David N. Cornfield

Publication Details

  • HYPOXIA POTENTIATES NITRIC-OXIDE SYNTHESIS AND TRANSIENTLY INCREASES CYTOSOLIC CALCIUM LEVELS IN PULMONARY-ARTERY ENDOTHELIAL-CELLS EUROPEAN RESPIRATORY JOURNAL Hampl, V., Cornfield, D. N., Cowan, N. J., Archer, S. L. 1995; 8 (4): 515-522

    Abstract:

    There is indirect, contradictory evidence both for increased and reduced synthesis of the endothelium-derived vasodilator, nitric oxide, in the pulmonary circulation during acute hypoxia. Therefore, we decided to directly measure the effect of acute hypoxia on nitric oxide production by cultured pulmonary endothelium. Because increases in the intracellular free calcium concentration are known to initiate nitric oxide synthesis, we also studied cytosolic calcium levels. We measured the accumulation of the stable nitric oxide metabolite, nitrite, in the fluid used to superfuse the cultured bovine pulmonary artery endothelial cells at an oxygen tension (PO2) of either 20.3 (normoxia) or 4.9 kPa (hypoxia) (152 or 37 mmHg). Intracellular calcium levels were measured with dual-excitation microfluorimetry after loading the cells with the fluorescent calcium indicator, fura 2. Basal NO synthesis, measured as nitrite accumulation over 10 min, was significantly higher under hypoxic than normoxic conditions (8.3 +/- 2.2 versus 4.6 +/- 0.8 nM). Hypoxia transiently increased cytosolic calcium concentration (from 113 +/- 10 to 231 +/- 45 nM). Ryanodine and thapsigargin (which deplete intracellular calcium stores), but not the removal of extracellular calcium, inhibited the hypoxic increase in cytosolic calcium, indicating that it resulted primarily from release of intracellular calcium. Bradykinin-elicited NO synthesis was potentiated by hypoxia. Bradykinin-induced increase in cytosolic calcium was not inhibited by hypoxia. We conclude that hypoxia acutely increases cytosolic calcium levels and basal and bradykinin-stimulated nitric oxide synthesis in pulmonary artery endothelium.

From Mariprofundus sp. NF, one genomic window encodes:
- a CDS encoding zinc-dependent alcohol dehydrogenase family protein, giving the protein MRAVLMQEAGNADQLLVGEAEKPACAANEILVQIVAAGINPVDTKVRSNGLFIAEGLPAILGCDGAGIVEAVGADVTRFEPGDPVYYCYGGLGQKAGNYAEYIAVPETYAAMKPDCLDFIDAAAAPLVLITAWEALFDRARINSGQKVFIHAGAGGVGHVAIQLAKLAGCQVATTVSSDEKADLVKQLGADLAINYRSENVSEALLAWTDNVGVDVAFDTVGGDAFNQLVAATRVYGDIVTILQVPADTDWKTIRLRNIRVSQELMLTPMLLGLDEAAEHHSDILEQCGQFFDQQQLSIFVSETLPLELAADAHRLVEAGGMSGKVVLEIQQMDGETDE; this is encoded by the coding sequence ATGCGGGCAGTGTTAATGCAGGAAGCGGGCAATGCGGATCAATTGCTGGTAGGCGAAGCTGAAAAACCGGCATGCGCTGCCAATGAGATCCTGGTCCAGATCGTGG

View details for Web of Science ID A1995QZ17400002

    View details for PubMedID 7664847

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